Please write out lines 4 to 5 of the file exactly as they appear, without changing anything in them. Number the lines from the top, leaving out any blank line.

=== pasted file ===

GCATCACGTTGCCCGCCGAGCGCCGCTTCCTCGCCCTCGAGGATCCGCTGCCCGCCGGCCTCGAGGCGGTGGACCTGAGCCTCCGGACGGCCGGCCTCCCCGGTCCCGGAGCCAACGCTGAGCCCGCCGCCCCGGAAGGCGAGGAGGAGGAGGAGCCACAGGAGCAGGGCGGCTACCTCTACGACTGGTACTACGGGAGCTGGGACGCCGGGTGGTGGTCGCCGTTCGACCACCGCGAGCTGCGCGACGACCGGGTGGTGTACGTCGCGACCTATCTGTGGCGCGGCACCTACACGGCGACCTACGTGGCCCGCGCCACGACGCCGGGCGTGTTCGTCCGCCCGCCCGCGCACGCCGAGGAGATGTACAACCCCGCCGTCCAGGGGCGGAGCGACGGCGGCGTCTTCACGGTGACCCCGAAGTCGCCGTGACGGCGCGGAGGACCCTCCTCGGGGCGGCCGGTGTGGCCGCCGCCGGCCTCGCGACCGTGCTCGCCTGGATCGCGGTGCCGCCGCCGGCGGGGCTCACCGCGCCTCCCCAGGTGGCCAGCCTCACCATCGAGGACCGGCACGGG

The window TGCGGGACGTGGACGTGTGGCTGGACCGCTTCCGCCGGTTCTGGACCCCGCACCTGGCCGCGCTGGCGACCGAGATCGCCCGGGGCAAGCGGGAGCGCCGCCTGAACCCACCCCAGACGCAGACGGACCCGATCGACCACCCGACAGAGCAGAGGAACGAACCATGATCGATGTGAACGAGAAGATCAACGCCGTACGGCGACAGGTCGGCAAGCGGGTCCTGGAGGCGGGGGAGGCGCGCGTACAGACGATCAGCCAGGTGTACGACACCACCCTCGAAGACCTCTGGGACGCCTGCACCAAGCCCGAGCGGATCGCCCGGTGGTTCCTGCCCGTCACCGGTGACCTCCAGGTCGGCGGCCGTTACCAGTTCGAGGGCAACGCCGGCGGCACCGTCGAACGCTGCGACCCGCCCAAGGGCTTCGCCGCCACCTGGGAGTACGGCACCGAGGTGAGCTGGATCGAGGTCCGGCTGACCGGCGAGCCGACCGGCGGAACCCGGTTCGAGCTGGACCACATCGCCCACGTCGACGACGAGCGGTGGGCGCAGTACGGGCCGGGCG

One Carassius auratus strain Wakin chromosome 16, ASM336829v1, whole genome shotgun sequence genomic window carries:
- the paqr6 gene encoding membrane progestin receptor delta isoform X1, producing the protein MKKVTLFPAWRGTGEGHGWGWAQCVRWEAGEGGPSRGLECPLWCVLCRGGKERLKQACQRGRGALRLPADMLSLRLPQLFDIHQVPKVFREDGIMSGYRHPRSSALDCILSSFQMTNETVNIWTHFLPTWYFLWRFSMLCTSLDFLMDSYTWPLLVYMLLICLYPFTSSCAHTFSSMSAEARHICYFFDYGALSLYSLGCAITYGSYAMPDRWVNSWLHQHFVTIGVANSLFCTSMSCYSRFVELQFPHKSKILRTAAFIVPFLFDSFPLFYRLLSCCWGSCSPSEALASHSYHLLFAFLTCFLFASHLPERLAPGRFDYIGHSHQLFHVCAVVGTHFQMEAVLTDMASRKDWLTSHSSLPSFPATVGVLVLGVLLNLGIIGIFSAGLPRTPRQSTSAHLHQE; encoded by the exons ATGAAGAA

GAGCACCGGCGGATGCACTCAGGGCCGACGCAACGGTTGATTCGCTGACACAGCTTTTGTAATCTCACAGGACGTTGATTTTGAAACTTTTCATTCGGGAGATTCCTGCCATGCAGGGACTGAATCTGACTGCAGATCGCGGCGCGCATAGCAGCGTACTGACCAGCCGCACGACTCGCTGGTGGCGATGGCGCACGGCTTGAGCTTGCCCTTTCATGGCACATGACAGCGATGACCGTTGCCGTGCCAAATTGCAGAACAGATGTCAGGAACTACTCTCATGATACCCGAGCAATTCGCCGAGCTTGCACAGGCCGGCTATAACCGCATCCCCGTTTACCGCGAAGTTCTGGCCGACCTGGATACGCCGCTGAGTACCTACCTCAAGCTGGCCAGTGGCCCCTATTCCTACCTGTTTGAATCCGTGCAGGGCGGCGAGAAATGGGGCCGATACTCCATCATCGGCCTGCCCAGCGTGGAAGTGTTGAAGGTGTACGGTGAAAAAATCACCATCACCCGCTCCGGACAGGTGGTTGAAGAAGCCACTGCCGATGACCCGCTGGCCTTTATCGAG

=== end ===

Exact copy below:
- the paqr6 gene encoding membrane progestin receptor delta isoform X1, producing the protein MKKVTLFPAWRGTGEGHGWGWAQCVRWEAGEGGPSRGLECPLWCVLCRGGKERLKQACQRGRGALRLPADMLSLRLPQLFDIHQVPKVFREDGIMSGYRHPRSSALDCILSSFQMTNETVNIWTHFLPTWYFLWRFSMLCTSLDFLMDSYTWPLLVYMLLICLYPFTSSCAHTFSSMSAEARHICYFFDYGALSLYSLGCAITYGSYAMPDRWVNSWLHQHFVTIGVANSLFCTSMSCYSRFVELQFPHKSKILRTAAFIVPFLFDSFPLFYRLLSCCWGSCSPSEALASHSYHLLFAFLTCFLFASHLPERLAPGRFDYIGHSHQLFHVCAVVGTHFQMEAVLTDMASRKDWLTSHSSLPSFPATVGVLVLGVLLNLGIIGIFSAGLPRTPRQSTSAHLHQE; encoded by the exons ATGAAGAA

GAGCACCGGCGGATGCACTCAGGGCCGACGCAACGGTTGATTCGCTGACACAGCTTTTGTAATCTCACAGGACGTTGATTTTGAAACTTTTCATTCGGGAGATTCCTGCCATGCAGGGACTGAATCTGACTGCAGATCGCGGCGCGCATAGCAGCGTACTGACCAGCCGCACGACTCGCTGGTGGCGATGGCGCACGGCTTGAGCTTGCCCTTTCATGGCACATGACAGCGATGACCGTTGCCGTGCCAAATTGCAGAACAGATGTCAGGAACTACTCTCATGATACCCGAGCAATTCGCCGAGCTTGCACAGGCCGGCTATAACCGCATCCCCGTTTACCGCGAAGTTCTGGCCGACCTGGATACGCCGCTGAGTACCTACCTCAAGCTGGCCAGTGGCCCCTATTCCTACCTGTTTGAATCCGTGCAGGGCGGCGAGAAATGGGGCCGATACTCCATCATCGGCCTGCCCAGCGTGGAAGTGTTGAAGGTGTACGGTGAAAAAATCACCATCACCCGCTCCGGACAGGTGGTTGAAGAAGCCACTGCCGATGACCCGCTGGCCTTTATCGAG